Less studied though, is the effects of aromatic substances in tea. While aroma therapy through the olfactory faculty has been a trend, the actual drinking of the more subtle and complex bouquets of really fine teas has not been taken good notice of. To me, a small cup of Eight Immortals after having been under the blazing tropical sun is a touch of heaven. No it does not stop you sweating instantly like a glass of iced water, but it tranquillises you from the heightened heartbeat and anxiety feeling that you get when exposed to those powerful solar rays or heated humidity outdoor. From there, I can dry myself and relax with a few more cups to cool down.

So what teas do I drink hot to cool down?

Yes you guess it right, green tea is amongst my choice, but not all green teas. Here are my picks:

Luan Guapian — this bitter one is my top choice in this category because of its additional TCM cooling effect

Also Taiping Houkui, Huangshan Maofeng and April Mist

You see that heavier roasted teas are not in the list for the obvious reason that I avoid ones with relatively warmer TCM energy. That said, people with weaker constituents, especially those with a weak stomach ( or otherwise ingestion passage ), or women during menstruation should avoid this category. They should, however, avoid any iced drink even more.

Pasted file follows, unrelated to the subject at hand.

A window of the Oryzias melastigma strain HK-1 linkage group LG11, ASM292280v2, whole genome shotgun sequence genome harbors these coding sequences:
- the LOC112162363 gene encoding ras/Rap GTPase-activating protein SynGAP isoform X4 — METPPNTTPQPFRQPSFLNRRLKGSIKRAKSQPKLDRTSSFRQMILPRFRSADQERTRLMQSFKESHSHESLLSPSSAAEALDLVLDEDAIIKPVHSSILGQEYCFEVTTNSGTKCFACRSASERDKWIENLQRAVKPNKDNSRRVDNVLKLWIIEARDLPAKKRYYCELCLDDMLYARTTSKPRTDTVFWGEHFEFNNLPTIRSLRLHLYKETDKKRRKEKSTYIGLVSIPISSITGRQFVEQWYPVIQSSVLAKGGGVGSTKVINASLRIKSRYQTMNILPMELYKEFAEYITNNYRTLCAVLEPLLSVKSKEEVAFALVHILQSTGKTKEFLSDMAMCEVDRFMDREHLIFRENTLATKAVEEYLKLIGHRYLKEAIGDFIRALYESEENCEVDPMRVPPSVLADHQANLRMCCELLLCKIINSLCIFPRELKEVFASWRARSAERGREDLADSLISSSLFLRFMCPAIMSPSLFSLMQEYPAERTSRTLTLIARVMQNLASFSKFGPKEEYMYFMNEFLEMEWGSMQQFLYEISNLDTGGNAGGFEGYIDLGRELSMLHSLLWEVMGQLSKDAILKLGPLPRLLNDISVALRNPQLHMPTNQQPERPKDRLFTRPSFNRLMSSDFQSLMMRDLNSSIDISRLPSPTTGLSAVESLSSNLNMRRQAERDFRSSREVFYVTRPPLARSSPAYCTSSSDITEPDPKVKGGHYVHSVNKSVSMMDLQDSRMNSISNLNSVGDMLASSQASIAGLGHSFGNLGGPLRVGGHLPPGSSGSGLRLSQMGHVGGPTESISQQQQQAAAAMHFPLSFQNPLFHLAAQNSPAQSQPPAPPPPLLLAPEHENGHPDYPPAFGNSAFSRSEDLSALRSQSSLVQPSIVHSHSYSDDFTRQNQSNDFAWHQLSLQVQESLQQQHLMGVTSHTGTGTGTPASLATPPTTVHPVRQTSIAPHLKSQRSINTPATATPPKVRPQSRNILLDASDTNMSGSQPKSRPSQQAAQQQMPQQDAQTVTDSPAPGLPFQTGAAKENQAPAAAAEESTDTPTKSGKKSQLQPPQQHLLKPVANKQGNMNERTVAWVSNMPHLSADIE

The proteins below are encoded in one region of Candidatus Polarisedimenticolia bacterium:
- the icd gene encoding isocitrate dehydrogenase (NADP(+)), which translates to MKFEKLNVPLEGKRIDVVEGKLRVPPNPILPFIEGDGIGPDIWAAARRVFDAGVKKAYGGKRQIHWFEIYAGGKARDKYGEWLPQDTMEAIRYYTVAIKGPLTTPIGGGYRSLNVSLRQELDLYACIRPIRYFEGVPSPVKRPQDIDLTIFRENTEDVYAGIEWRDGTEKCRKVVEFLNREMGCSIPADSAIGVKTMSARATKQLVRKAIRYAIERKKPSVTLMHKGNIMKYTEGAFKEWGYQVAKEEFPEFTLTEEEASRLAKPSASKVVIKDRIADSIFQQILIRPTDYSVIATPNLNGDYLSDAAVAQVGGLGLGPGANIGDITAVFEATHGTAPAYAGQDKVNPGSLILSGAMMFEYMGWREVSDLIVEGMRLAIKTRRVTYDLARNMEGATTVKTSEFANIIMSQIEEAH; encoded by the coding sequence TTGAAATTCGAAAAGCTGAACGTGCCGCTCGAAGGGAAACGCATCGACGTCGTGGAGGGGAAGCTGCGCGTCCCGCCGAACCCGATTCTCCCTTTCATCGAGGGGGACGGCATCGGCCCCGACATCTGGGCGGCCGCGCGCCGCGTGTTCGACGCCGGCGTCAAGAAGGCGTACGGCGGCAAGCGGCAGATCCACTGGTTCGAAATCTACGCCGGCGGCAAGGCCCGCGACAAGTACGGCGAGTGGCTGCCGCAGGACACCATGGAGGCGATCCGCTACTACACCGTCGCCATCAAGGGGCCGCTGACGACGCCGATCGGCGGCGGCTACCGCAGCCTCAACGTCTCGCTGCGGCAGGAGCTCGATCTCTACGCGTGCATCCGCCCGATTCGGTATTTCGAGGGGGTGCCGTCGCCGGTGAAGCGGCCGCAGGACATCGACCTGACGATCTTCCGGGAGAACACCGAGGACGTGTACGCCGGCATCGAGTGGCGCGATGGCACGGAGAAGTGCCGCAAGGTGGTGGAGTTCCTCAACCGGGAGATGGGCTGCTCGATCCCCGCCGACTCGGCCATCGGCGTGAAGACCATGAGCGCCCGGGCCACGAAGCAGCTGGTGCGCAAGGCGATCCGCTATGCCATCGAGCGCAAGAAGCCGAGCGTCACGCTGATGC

Personally, I much preferred the subcategory of bouquet style oolongs for the purpose. 

Eight Immortals, as mentioned above, is one of my favourite. Others I really like are:

Song Cultivar, Orchid Literati, Shiguping Wulong; and if you are on a tight budget: Eternal Spring, Big White, or Black Leaf.

We will soon introduce a line of Shengcha Pu’er, which will be good as well. For those with not as robust health, please be reminded to use only well-matured selections.

If you still prefer making your own ice tea, the selection above are effective coolers if you have a very strong stomach. For those who want to play it safe, use a classic style oolong such as Tieguanyin Classic, Honey Orchid, Sacred Lily or other deeper baked versions of the Wuyi, Phoenix and Taiwan lines.

Tea in a small glass teacup

If you have to drink ice tea, prepare it yourself, and drink in very small portion. Chill the tea rather than adding ice to it

For those who appreciate the ideas of TCM, here is one more note

Iced tea, like other chilled drinks, strengthens humid evils in the body. If where you live it is already humid in summer, the condition gets worse. The worst possible selection of tea to make into an iced one are those that already have more humid nature, namely shu cha pu’er, black teas and lighter baked/roasted green teas. Fresh white tea and new shengcha are as well.

Humid evils, in the eyes of TCM doctors, are the most common cause for many types of ailments. That is why in places with humid summer, various concoctions for driving away humid evil are popular, but that’s another topic.

Again, allow me to repetitive here: if you drink an ice tea at all, prepare it to ample strength, drink only a small serving size. Chill the tea, don’t mix it with ice.